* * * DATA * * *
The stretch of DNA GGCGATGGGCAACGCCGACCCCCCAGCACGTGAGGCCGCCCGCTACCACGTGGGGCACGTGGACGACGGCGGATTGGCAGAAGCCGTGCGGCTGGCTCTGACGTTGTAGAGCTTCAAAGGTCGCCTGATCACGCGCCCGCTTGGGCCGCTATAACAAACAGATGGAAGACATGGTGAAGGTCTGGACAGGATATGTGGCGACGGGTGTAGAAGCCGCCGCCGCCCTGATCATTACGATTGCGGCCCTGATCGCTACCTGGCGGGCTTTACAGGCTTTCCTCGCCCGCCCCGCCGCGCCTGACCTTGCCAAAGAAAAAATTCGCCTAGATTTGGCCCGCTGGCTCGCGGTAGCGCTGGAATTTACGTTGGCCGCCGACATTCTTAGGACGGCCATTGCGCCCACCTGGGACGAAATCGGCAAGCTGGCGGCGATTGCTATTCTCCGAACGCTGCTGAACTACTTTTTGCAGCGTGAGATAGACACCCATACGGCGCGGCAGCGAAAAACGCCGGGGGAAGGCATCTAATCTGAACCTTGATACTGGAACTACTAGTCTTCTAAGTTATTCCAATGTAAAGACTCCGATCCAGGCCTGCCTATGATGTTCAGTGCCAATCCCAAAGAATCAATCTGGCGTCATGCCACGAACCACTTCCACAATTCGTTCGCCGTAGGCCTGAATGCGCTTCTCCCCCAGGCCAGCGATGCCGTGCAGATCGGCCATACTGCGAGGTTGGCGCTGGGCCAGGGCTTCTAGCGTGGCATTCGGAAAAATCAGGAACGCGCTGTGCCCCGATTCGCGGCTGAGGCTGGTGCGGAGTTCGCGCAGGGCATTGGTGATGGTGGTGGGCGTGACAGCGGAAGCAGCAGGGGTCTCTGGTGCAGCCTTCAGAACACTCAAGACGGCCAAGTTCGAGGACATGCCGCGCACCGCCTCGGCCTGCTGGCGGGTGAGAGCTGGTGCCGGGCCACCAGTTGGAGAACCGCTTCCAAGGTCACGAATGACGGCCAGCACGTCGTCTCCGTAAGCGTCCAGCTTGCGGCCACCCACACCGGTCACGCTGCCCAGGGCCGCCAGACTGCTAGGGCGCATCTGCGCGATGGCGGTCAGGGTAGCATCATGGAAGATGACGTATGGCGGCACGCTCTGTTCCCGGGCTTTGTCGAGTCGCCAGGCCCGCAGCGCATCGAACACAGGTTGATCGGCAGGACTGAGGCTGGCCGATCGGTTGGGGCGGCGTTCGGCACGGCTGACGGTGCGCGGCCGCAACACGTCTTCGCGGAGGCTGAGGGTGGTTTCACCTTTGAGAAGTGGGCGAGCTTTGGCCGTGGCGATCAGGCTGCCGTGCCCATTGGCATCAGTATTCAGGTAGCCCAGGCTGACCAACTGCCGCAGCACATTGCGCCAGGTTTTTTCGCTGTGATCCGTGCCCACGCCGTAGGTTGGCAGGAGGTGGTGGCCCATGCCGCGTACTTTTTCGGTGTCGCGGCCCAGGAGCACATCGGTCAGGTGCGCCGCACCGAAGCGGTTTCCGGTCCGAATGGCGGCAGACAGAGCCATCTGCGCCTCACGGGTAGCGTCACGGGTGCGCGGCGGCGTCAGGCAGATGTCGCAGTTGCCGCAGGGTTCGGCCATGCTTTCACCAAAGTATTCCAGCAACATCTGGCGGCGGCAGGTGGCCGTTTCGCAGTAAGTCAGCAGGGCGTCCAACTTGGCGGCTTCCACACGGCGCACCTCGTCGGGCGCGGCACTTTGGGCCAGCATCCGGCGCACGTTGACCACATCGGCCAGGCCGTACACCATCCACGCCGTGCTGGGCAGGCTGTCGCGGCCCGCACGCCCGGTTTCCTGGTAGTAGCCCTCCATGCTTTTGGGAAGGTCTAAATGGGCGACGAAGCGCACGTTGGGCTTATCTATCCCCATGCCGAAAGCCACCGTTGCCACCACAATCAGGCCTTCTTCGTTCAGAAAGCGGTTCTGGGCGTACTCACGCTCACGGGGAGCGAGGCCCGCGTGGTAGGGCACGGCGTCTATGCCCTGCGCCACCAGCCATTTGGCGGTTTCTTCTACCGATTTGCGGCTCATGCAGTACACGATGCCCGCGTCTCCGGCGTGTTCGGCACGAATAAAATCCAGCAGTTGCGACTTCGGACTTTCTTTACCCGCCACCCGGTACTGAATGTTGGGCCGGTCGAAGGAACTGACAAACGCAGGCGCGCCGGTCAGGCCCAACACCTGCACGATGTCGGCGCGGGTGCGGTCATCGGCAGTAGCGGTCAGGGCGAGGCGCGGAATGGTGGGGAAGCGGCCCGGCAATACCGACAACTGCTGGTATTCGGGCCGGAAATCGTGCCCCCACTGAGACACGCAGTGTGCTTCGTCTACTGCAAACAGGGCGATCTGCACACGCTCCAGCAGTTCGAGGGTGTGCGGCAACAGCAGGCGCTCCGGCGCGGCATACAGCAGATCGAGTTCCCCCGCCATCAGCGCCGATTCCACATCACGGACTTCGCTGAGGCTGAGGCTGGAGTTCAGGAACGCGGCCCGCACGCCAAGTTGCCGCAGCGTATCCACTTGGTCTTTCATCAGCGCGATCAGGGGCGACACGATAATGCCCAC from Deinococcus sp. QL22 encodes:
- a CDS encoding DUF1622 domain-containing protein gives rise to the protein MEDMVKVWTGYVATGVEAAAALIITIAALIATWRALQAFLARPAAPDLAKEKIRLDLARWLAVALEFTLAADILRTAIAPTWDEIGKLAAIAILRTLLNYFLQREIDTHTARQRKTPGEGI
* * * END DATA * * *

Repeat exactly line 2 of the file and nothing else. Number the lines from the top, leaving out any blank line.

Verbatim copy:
- a CDS encoding DUF1622 domain-containing protein gives rise to the protein MEDMVKVWTGYVATGVEAAAALIITIAALIATWRALQAFLARPAAPDLAKEKIRLDLARWLAVALEFTLAADILRTAIAPTWDEIGKLAAIAILRTLLNYFLQREIDTHTARQRKTPGEGI